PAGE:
This week’s payments roundup comes from Payments Insider, the daily briefing delivered first thing every morning exclusively to BI Intelligence members.
‘UNPRECEDENTED’ — PUTIN DEMANDS $US3.8B FROM VISA, MASTERCARD
As was widely anticipated, Russian President Vladimir Putin this week signed a law establishing a national payments network and demanding, among other things, massive “security deposits” from Visa and MasterCard totaling $US3.8 billion dollars.
The law, effective July 1, comes in response to U.S. economic sanctions over Russia’s military actions in Ukraine. Both Visa and MasterCard told the Moscow Times that they would work with the Russian government to continue doing business, but Visa had harsh words for the new law in a statement. “Several provisions in the law are unprecedented and will have a severe impact on the payments market in Russia — particularly cardholders, financial institutions and merchants.”
VISA AND MASTERCARD INTENSIFY COMPETITION IN JAPAN
Surprisingly, Japan, the world’s third-largest economy, is still largely cash-based. Overall payment card penetration is a measly 14% for consumer expenditures, according to Visa. That means plenty of opportunities for the main global card networks to make inroads.
MasterCard hopes to carve out payments volume with a new pre-paid card it announced this week. Offered in partnership with Japanese mobile operator KDDI, the card allows users to pre-load value online, or at the mobile carrier’s retail locations. Card users also win points that can be redeemed as credits against their phone bill. MasterCard says its prepaid card business grew 40% last year across Asia, the Middle East, and Africa.
Meanwhile, Visa is aiming for the Japanese debit market. The company launched Visa Debit in Japan last quarter. “While debit is still considered in its infancy stage, there is a meaningful opportunity for growth given the large deposit base which exists in the banks from which to grow a debit business,” Visa CEO Charlie Scharf said during an investor call last week.
‘HEY BIG LENDER’ — P2P LENDING ATTRACTS MORE THAN JUST PEERS
Earlier this week, VCs were rushing into P2P lending. Two companies — Prosper and Kabbage — separately announced funding rounds totaling $US120 million.
There’s nothing new about peer-lending platforms, which allow individuals to issue small loans or “microloans,” at lower rates than typically available. What is new is the downpour of institutional money — in the form of venture capital, but also, the New York Times reports, in the form of investor money flowing through the platforms themselves.
The P2P lending model has seen explosive recent volume growth. Last year, Prosper and Lending Club (another U.S.-based platform) issued loans totaling $US2.42 billion — a 177% jump from 2012.
Much of that loan volume originated from pension funds, asset managers, and even sovereign wealth funds. The U.S. consumer arm of Spanish bank Santander has a deal to buy up to 25% of Lending Club’s loans, according to Amy Cortese’s NYT piece.
“The original P2P investors — the dentists, dabblers and stay-at-home mums who helped establish the market — are finding themselves outgunned by the cash-rich, algorithm-wielding arrivistes,” Cortese writes. The appeal to big investors makes sense — unlike Bitcoin, many of the regulatory kinks have been ironed out.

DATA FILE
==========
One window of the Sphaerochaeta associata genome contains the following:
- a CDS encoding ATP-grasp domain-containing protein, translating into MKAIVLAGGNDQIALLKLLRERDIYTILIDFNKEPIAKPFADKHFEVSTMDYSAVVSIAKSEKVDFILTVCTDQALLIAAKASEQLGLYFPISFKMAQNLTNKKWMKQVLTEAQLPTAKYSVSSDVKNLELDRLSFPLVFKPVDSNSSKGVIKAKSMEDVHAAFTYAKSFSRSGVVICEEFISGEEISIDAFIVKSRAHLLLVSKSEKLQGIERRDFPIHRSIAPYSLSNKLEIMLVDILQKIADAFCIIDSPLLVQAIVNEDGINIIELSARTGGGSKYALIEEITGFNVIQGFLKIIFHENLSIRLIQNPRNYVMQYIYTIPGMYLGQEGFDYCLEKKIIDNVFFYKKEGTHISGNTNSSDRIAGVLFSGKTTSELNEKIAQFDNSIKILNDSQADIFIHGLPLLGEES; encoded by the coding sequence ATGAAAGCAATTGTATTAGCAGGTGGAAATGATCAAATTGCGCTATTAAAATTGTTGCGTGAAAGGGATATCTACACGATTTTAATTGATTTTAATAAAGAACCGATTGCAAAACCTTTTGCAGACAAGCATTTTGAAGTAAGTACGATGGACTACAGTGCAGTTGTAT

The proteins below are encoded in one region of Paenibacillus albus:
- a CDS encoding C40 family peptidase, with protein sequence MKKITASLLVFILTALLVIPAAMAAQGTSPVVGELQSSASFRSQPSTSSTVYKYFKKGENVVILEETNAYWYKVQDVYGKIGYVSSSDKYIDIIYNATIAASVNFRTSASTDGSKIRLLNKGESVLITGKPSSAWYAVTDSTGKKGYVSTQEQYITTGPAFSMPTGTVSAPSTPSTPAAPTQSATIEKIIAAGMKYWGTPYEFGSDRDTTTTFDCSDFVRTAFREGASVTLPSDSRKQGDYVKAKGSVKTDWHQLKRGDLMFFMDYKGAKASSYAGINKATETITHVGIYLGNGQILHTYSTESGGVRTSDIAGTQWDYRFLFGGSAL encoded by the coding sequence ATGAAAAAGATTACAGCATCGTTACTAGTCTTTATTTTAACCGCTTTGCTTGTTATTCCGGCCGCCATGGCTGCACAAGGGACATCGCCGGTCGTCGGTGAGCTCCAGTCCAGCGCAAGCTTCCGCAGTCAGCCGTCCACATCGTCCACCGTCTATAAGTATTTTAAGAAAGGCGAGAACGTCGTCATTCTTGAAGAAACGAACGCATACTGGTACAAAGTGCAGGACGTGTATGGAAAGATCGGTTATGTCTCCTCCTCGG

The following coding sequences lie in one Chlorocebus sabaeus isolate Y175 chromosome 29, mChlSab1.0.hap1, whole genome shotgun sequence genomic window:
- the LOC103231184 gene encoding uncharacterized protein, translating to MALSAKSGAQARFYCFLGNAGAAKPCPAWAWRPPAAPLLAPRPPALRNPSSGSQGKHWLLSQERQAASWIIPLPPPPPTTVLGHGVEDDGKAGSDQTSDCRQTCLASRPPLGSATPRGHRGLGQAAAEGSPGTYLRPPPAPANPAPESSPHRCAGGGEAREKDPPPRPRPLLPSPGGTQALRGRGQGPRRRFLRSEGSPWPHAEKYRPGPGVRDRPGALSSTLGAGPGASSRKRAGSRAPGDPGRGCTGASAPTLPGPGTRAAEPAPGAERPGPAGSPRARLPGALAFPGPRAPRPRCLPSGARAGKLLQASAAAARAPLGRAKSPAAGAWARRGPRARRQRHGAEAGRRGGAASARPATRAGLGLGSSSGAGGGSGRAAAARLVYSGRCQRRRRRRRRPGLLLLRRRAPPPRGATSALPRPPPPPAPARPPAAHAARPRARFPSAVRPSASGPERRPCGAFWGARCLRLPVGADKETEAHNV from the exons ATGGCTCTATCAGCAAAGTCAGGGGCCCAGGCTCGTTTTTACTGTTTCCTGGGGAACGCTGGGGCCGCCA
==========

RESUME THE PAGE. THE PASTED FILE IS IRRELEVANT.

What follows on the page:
RETAILERS SCRAMBLE TO AVOID BECOMING THE NEXT TARGET
The latest fallout from Target’s data breach underscores how high the stakes are in payments security for big retail.
Gregg Steinhafel, a nearly 35-year-veteran of Target, resigned this week in the wake of the late 2013 data breach that compromised the credit card and personal information of tens of millions of Target customers. CIO Beth Jacob also resigned earlier this year, but this is the first CEO resignation to follow a major data breach.
“The Target CEO getting let go was kind of unprecedented,” says David Kennedy, CEO of TrustedSec, a security consulting firm that works with national retailers. “It’s started to jolt folks.”
Payments security, once a second-tier issue, has become a top priority in retail executive suites and boardrooms. “Since the breach there’s been a huge uptick in companies trying to gather risk assessments,” says TrustedSec’s Kennedy.
“It’s a new era for boards to take a proactive role in understanding what the risks are,” security expert Cynthia Larose was quoted as saying in the Associated Press. Steinhafel had reportedly been meeting monthly with the Target board following the breach, rather than quarterly, as was customary.
GOOGLE GLASS TO ADD GOOGLE WALLET — REPORTS
Citing a source close to the company, TechCrunch reports that Google is testing an integration of Google Wallet and Google Glass, which will allow users to send money with voice commands. The service is said to be launching “in the near future.”
PAYPAL CEO BLASTS EX-EXEC
PayPal CEO David Marcus this week took to the company blog to fire back at recently departed PayPal executive Rakesh “Rocky” Agrawal, who went on a Twitter tirade last weekend, firing off a litany of misspelled tweets insulting PayPal executives. Agrawal later deleted the tweets and blamed an unfamiliar phone, but they were captured by Business Insider.
In his blog post, Marcus dismissed Agrawal’s tweets as “mad rants,” and said PayPal should put the entire affair behind it. “I think the world of the people you’ve insulted,” Marcus added. Agrawal joined PayPal in March 2014 as director of global strategy, but says he had put in his resignation as the episode began to unfold.
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